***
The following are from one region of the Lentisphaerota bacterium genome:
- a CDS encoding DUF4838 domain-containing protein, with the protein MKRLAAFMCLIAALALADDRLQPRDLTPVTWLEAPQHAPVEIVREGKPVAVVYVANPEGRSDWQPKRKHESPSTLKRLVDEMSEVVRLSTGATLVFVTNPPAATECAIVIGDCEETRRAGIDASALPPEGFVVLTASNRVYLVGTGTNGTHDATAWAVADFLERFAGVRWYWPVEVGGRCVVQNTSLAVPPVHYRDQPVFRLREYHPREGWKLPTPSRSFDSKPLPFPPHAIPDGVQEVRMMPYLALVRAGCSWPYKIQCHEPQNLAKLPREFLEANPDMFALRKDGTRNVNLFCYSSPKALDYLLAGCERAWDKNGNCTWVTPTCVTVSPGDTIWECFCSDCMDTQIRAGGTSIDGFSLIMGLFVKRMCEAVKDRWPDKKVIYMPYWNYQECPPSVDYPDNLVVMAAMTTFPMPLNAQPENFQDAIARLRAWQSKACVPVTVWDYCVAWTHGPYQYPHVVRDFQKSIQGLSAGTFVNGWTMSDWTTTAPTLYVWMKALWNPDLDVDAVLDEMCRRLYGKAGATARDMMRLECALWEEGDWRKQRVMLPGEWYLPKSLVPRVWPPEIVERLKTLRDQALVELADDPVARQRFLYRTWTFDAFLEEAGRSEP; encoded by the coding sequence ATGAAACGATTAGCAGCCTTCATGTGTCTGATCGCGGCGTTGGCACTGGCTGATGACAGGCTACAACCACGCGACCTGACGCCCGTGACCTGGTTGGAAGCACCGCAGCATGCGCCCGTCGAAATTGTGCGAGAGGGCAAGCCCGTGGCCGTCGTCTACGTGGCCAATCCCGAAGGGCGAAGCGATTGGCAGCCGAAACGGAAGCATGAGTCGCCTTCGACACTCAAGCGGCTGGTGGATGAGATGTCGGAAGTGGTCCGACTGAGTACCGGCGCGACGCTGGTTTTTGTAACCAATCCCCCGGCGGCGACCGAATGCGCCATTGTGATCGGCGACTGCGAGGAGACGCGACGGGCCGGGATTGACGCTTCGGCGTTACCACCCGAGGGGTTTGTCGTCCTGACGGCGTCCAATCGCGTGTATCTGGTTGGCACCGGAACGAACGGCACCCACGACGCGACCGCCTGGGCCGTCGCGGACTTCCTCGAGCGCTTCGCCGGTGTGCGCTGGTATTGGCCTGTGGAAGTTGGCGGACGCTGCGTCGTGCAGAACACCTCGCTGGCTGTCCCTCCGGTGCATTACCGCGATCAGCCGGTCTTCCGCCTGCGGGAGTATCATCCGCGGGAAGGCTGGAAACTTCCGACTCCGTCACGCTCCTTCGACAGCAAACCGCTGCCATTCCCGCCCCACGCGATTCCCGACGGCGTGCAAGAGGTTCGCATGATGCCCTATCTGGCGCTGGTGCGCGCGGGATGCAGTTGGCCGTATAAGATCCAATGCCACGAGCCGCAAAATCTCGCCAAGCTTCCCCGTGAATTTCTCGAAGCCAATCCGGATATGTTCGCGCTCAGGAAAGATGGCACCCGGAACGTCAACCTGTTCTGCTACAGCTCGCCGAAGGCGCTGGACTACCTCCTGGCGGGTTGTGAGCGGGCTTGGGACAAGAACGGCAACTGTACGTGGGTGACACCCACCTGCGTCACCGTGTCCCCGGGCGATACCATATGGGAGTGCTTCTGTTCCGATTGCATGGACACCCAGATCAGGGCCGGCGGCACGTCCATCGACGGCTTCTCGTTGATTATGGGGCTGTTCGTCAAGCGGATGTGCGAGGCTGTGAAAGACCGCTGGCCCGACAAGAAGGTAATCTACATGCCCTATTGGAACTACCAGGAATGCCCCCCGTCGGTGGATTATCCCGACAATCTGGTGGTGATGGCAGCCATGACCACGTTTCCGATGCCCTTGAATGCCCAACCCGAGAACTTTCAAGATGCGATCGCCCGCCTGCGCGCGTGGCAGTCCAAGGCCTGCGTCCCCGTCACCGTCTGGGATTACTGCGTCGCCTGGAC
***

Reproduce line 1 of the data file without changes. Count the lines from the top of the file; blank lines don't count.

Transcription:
The following are from one region of the Lentisphaerota bacterium genome: